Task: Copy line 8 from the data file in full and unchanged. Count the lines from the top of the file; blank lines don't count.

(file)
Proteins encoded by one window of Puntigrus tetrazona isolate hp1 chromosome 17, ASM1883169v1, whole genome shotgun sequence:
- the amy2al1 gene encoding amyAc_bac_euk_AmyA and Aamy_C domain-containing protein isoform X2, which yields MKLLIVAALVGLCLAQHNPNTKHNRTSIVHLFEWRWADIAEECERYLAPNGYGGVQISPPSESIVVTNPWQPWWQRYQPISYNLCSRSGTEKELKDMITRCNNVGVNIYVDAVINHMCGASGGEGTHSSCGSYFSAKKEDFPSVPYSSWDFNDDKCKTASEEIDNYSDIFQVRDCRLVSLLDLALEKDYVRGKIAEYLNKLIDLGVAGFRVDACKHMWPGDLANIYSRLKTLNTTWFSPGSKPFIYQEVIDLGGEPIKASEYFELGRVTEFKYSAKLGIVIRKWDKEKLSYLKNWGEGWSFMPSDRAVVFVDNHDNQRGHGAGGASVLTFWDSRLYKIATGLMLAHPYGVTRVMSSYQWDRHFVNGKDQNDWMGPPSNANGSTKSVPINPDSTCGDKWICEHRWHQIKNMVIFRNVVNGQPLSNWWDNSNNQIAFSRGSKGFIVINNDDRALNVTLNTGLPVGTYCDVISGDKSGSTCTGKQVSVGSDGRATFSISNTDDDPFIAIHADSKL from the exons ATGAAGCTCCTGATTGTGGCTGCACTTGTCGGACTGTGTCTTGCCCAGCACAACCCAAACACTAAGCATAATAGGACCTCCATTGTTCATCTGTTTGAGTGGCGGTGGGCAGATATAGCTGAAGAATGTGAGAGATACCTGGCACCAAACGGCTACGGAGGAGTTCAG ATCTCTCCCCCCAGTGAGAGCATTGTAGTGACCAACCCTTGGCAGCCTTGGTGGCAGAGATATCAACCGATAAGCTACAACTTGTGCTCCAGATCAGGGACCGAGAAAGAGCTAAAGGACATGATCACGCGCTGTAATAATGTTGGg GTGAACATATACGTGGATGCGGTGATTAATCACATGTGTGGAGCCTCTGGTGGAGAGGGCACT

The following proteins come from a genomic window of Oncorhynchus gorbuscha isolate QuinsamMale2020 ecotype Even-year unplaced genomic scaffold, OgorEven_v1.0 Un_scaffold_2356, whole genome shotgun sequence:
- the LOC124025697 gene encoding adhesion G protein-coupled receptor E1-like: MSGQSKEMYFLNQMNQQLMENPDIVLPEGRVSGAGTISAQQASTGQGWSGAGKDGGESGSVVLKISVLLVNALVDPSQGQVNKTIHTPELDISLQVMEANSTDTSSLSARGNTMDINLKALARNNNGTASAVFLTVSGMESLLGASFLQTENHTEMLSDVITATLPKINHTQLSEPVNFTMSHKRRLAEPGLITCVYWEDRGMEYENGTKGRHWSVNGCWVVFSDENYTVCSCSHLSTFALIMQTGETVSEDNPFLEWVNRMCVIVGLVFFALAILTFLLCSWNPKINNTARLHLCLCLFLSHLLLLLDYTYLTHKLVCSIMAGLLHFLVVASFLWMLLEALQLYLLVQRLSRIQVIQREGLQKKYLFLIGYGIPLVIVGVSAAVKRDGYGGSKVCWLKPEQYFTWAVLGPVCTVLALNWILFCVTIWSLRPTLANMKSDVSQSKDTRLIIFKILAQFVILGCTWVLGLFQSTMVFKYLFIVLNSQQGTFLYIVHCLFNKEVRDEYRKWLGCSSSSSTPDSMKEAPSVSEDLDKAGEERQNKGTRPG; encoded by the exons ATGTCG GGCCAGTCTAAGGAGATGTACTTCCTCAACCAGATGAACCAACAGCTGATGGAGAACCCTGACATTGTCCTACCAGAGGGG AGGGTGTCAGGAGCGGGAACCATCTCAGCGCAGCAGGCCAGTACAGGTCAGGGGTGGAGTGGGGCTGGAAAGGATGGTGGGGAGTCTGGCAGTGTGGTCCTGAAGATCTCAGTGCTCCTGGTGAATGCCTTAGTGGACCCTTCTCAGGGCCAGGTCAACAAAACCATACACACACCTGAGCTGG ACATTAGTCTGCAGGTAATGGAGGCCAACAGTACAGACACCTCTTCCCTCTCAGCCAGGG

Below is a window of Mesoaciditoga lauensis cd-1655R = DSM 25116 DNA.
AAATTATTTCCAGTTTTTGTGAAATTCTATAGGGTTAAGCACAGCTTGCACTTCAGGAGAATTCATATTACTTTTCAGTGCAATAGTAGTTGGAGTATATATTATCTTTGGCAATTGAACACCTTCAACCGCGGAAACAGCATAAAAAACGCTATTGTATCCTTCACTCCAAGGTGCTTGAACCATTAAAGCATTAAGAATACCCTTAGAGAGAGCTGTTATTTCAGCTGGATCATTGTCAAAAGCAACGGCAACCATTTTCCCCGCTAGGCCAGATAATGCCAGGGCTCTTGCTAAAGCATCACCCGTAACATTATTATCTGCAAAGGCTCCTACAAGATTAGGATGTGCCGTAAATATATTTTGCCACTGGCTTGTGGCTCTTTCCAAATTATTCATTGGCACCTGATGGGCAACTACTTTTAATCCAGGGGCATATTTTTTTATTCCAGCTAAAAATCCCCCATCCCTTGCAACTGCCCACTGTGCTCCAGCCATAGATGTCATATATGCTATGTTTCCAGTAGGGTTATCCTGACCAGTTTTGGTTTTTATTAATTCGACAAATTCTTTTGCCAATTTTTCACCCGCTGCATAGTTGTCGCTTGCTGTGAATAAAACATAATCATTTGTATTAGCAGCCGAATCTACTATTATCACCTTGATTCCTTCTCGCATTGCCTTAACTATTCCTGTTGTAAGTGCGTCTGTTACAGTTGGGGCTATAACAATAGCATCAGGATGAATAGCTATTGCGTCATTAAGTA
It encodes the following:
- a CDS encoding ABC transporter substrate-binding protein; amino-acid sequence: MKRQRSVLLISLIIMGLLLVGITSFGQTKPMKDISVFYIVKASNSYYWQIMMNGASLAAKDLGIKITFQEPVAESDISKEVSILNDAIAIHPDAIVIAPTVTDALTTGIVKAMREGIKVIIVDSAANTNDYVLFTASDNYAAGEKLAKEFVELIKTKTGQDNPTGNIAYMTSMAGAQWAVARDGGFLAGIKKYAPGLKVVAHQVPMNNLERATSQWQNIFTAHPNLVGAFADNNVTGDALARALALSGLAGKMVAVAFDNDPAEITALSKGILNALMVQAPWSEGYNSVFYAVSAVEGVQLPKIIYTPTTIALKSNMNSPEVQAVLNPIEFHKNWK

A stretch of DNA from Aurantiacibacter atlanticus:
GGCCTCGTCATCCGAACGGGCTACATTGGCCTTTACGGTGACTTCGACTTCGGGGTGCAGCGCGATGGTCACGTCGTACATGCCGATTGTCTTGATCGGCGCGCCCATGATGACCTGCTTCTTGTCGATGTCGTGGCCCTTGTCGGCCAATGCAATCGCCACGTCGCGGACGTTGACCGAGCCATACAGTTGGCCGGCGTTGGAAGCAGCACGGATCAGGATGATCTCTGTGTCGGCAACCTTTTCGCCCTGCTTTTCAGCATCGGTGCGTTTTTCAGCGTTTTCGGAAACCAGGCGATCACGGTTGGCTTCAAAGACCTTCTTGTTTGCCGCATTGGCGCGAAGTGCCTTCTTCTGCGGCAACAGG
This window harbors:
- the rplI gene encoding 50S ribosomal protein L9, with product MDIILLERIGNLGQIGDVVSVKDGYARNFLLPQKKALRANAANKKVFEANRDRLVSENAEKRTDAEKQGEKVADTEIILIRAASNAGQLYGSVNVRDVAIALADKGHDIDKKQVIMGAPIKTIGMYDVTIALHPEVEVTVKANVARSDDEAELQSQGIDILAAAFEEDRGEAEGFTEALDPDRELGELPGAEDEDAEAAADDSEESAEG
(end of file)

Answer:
- a CDS encoding ABC transporter substrate-binding protein; amino-acid sequence: MKRQRSVLLISLIIMGLLLVGITSFGQTKPMKDISVFYIVKASNSYYWQIMMNGASLAAKDLGIKITFQEPVAESDISKEVSILNDAIAIHPDAIVIAPTVTDALTTGIVKAMREGIKVIIVDSAANTNDYVLFTASDNYAAGEKLAKEFVELIKTKTGQDNPTGNIAYMTSMAGAQWAVARDGGFLAGIKKYAPGLKVVAHQVPMNNLERATSQWQNIFTAHPNLVGAFADNNVTGDALARALALSGLAGKMVAVAFDNDPAEITALSKGILNALMVQAPWSEGYNSVFYAVSAVEGVQLPKIIYTPTTIALKSNMNSPEVQAVLNPIEFHKNWK